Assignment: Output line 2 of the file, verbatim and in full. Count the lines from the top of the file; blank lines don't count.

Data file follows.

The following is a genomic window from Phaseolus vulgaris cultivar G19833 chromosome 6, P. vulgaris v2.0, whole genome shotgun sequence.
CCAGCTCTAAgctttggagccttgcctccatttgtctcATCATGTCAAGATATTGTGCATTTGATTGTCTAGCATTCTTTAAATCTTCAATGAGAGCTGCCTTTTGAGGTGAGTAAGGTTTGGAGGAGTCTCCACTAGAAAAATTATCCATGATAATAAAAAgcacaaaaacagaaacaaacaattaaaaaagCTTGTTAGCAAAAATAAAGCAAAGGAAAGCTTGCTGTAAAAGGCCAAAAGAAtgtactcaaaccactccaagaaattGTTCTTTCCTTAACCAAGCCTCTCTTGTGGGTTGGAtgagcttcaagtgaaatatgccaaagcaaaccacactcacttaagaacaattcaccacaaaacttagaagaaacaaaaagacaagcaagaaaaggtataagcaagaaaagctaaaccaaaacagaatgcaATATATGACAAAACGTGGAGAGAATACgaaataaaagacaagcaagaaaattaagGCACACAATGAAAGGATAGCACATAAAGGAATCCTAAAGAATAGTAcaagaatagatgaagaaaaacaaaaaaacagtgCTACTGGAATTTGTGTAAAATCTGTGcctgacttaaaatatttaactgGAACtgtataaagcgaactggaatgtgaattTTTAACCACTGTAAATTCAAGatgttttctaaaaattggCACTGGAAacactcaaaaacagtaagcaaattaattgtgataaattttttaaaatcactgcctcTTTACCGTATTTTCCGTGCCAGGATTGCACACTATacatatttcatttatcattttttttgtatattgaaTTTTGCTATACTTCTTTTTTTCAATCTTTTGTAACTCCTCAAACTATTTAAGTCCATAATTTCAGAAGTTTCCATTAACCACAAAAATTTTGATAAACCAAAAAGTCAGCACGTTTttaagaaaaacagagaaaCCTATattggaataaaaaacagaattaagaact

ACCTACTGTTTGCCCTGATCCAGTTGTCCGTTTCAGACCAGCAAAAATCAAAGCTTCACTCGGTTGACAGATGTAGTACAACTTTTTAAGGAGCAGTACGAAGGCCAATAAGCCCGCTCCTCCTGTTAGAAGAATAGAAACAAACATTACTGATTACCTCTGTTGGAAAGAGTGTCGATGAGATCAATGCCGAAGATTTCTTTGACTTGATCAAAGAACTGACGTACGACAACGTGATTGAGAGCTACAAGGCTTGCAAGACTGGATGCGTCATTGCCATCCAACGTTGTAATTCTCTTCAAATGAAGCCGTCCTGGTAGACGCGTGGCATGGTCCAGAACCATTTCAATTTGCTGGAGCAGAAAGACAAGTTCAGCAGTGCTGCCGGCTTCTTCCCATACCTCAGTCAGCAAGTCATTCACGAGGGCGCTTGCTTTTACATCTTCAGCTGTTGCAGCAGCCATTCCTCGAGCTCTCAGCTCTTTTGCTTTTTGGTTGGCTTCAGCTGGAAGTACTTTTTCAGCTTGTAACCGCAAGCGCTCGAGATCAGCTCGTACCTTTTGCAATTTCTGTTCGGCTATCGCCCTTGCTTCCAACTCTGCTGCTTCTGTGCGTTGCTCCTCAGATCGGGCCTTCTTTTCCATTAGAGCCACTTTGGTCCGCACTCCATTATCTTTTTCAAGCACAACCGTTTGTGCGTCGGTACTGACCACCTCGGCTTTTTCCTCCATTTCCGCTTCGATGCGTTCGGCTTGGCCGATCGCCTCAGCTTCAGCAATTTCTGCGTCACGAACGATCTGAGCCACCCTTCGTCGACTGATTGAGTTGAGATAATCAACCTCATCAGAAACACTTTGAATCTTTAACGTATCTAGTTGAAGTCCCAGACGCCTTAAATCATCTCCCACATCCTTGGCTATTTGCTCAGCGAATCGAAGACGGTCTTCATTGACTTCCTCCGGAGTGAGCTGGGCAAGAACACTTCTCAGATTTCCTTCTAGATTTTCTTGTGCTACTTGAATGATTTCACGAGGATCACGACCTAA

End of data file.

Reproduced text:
CCAGCTCTAAgctttggagccttgcctccatttgtctcATCATGTCAAGATATTGTGCATTTGATTGTCTAGCATTCTTTAAATCTTCAATGAGAGCTGCCTTTTGAGGTGAGTAAGGTTTGGAGGAGTCTCCACTAGAAAAATTATCCATGATAATAAAAAgcacaaaaacagaaacaaacaattaaaaaagCTTGTTAGCAAAAATAAAGCAAAGGAAAGCTTGCTGTAAAAGGCCAAAAGAAtgtactcaaaccactccaagaaattGTTCTTTCCTTAACCAAGCCTCTCTTGTGGGTTGGAtgagcttcaagtgaaatatgccaaagcaaaccacactcacttaagaacaattcaccacaaaacttagaagaaacaaaaagacaagcaagaaaaggtataagcaagaaaagctaaaccaaaacagaatgcaATATATGACAAAACGTGGAGAGAATACgaaataaaagacaagcaagaaaattaagGCACACAATGAAAGGATAGCACATAAAGGAATCCTAAAGAATAGTAcaagaatagatgaagaaaaacaaaaaaacagtgCTACTGGAATTTGTGTAAAATCTGTGcctgacttaaaatatttaactgGAACtgtataaagcgaactggaatgtgaattTTTAACCACTGTAAATTCAAGatgttttctaaaaattggCACTGGAAacactcaaaaacagtaagcaaattaattgtgataaattttttaaaatcactgcctcTTTACCGTATTTTCCGTGCCAGGATTGCACACTATacatatttcatttatcattttttttgtatattgaaTTTTGCTATACTTCTTTTTTTCAATCTTTTGTAACTCCTCAAACTATTTAAGTCCATAATTTCAGAAGTTTCCATTAACCACAAAAATTTTGATAAACCAAAAAGTCAGCACGTTTttaagaaaaacagagaaaCCTATattggaataaaaaacagaattaagaact